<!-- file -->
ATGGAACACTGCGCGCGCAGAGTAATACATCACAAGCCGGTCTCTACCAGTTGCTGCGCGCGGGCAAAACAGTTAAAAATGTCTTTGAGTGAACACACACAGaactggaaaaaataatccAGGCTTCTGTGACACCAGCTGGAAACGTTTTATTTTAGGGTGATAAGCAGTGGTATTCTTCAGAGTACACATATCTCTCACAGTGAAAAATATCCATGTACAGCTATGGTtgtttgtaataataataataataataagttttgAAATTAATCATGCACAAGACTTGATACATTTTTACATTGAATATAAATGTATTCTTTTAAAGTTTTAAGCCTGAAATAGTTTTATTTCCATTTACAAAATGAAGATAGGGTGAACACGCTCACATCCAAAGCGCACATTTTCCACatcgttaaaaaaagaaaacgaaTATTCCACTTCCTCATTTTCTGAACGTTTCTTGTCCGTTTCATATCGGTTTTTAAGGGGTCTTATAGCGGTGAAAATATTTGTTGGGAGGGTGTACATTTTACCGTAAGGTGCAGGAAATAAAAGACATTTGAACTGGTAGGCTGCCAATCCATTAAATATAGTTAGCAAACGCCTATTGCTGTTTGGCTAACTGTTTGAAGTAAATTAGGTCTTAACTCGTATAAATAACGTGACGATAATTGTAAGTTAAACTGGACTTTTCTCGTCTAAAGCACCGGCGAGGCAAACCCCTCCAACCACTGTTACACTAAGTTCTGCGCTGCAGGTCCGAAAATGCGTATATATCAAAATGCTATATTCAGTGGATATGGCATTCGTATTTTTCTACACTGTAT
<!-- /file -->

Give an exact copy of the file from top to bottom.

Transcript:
ATGGAACACTGCGCGCGCAGAGTAATACATCACAAGCCGGTCTCTACCAGTTGCTGCGCGCGGGCAAAACAGTTAAAAATGTCTTTGAGTGAACACACACAGaactggaaaaaataatccAGGCTTCTGTGACACCAGCTGGAAACGTTTTATTTTAGGGTGATAAGCAGTGGTATTCTTCAGAGTACACATATCTCTCACAGTGAAAAATATCCATGTACAGCTATGGTtgtttgtaataataataataataataagttttgAAATTAATCATGCACAAGACTTGATACATTTTTACATTGAATATAAATGTATTCTTTTAAAGTTTTAAGCCTGAAATAGTTTTATTTCCATTTACAAAATGAAGATAGGGTGAACACGCTCACATCCAAAGCGCACATTTTCCACatcgttaaaaaaagaaaacgaaTATTCCACTTCCTCATTTTCTGAACGTTTCTTGTCCGTTTCATATCGGTTTTTAAGGGGTCTTATAGCGGTGAAAATATTTGTTGGGAGGGTGTACATTTTACCGTAAGGTGCAGGAAATAAAAGACATTTGAACTGGTAGGCTGCCAATCCATTAAATATAGTTAGCAAACGCCTATTGCTGTTTGGCTAACTGTTTGAAGTAAATTAGGTCTTAACTCGTATAAATAACGTGACGATAATTGTAAGTTAAACTGGACTTTTCTCGTCTAAAGCACCGGCGAGGCAAACCCCTCCAACCACTGTTACACTAAGTTCTGCGCTGCAGGTCCGAAAATGCGTATATATCAAAATGCTATATTCAGTGGATATGGCATTCGTATTTTTCTACACTGTAT